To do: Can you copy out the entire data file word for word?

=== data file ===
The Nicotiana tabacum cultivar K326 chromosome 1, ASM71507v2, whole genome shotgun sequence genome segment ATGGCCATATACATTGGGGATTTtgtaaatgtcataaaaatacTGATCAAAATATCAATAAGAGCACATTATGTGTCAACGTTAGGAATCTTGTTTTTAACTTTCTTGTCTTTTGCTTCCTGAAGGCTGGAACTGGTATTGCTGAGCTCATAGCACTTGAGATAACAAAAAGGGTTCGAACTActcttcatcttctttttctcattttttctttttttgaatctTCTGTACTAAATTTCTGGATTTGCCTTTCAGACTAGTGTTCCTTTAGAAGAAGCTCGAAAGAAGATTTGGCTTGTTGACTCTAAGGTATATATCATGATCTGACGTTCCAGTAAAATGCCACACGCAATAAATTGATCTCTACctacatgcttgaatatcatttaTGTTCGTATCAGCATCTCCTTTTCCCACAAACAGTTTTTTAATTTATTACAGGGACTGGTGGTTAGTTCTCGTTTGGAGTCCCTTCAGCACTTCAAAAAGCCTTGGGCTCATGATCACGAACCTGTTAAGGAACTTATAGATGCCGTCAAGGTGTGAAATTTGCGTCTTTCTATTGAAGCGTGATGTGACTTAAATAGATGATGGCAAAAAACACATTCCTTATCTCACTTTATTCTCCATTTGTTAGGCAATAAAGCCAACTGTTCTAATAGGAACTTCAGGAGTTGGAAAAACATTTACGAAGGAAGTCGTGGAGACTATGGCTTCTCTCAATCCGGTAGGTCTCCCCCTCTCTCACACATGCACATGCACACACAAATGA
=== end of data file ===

The Nicotiana tabacum cultivar K326 chromosome 1, ASM71507v2, whole genome shotgun sequence genome segment ATGGCCATATACATTGGGGATTTtgtaaatgtcataaaaatacTGATCAAAATATCAATAAGAGCACATTATGTGTCAACGTTAGGAATCTTGTTTTTAACTTTCTTGTCTTTTGCTTCCTGAAGGCTGGAACTGGTATTGCTGAGCTCATAGCACTTGAGATAACAAAAAGGGTTCGAACTActcttcatcttctttttctcattttttctttttttgaatctTCTGTACTAAATTTCTGGATTTGCCTTTCAGACTAGTGTTCCTTTAGAAGAAGCTCGAAAGAAGATTTGGCTTGTTGACTCTAAGGTATATATCATGATCTGACGTTCCAGTAAAATGCCACACGCAATAAATTGATCTCTACctacatgcttgaatatcatttaTGTTCGTATCAGCATCTCCTTTTCCCACAAACAGTTTTTTAATTTATTACAGGGACTGGTGGTTAGTTCTCGTTTGGAGTCCCTTCAGCACTTCAAAAAGCCTTGGGCTCATGATCACGAACCTGTTAAGGAACTTATAGATGCCGTCAAGGTGTGAAATTTGCGTCTTTCTATTGAAGCGTGATGTGACTTAAATAGATGATGGCAAAAAACACATTCCTTATCTCACTTTATTCTCCATTTGTTAGGCAATAAAGCCAACTGTTCTAATAGGAACTTCAGGAGTTGGAAAAACATTTACGAAGGAAGTCGTGGAGACTATGGCTTCTCTCAATCCGGTAGGTCTCCCCCTCTCTCACACATGCACATGCACACACAAATGA